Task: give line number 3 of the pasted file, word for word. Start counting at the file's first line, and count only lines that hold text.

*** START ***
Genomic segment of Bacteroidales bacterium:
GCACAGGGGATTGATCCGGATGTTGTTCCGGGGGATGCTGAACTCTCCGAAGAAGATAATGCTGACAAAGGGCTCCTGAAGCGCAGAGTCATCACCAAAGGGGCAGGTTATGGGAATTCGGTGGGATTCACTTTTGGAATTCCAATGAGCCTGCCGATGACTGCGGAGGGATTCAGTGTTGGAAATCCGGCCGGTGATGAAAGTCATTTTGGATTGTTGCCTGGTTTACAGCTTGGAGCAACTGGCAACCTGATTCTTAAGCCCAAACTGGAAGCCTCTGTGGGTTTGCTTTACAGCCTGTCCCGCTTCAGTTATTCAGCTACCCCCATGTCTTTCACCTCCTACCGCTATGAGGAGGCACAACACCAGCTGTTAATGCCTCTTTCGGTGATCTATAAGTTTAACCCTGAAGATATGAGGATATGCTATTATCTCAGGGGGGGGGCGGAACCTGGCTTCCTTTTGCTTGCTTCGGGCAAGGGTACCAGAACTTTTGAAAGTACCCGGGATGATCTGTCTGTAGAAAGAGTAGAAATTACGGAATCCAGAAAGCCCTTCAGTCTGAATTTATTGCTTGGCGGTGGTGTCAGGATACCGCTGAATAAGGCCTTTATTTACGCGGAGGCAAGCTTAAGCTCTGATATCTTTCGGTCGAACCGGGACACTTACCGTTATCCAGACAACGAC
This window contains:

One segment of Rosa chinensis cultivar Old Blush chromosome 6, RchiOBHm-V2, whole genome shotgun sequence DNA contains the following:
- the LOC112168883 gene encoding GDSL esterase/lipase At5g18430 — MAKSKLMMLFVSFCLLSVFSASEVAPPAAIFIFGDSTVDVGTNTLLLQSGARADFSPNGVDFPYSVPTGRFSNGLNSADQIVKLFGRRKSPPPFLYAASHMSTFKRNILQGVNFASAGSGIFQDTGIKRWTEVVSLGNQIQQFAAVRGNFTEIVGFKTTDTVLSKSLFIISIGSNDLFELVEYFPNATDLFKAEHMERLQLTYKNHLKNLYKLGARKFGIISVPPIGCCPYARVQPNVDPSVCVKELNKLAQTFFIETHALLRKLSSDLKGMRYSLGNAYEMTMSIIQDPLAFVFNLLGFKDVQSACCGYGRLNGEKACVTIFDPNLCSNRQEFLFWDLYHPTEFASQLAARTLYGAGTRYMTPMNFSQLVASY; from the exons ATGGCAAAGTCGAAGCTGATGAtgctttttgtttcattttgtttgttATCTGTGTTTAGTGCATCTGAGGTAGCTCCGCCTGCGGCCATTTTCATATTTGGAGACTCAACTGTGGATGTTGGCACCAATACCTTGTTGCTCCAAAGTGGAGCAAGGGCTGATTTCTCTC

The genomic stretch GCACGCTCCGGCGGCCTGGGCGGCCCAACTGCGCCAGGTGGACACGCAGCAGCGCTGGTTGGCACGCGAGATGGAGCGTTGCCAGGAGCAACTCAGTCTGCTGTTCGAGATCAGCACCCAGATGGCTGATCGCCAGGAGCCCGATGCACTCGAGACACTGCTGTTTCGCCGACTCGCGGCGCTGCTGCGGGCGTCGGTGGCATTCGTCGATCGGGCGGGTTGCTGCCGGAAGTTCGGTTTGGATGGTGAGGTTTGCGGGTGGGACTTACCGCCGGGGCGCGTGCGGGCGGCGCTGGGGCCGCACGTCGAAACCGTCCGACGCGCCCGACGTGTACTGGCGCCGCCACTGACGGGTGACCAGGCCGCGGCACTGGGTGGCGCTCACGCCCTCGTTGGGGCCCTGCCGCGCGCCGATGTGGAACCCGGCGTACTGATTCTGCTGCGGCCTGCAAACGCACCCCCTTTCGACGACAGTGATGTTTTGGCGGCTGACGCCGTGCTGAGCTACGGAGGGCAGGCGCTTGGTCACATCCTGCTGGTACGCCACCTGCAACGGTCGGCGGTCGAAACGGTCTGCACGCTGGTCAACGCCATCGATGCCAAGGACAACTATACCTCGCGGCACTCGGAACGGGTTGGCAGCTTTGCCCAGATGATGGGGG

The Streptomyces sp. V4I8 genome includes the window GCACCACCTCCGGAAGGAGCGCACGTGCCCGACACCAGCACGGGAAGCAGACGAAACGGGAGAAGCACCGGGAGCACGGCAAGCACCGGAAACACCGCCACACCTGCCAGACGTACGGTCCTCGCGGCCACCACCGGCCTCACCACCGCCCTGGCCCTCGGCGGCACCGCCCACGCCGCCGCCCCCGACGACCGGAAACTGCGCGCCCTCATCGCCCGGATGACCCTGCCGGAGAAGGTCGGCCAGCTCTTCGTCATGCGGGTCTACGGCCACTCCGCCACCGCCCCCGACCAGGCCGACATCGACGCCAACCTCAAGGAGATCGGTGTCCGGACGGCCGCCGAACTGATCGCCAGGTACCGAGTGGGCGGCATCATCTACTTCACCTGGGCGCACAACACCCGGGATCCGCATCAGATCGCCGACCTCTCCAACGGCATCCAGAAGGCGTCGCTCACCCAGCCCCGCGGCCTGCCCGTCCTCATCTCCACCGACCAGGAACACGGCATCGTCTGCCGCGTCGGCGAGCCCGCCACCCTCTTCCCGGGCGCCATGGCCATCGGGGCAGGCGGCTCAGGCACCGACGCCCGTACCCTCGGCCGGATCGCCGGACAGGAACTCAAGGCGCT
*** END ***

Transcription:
This window contains: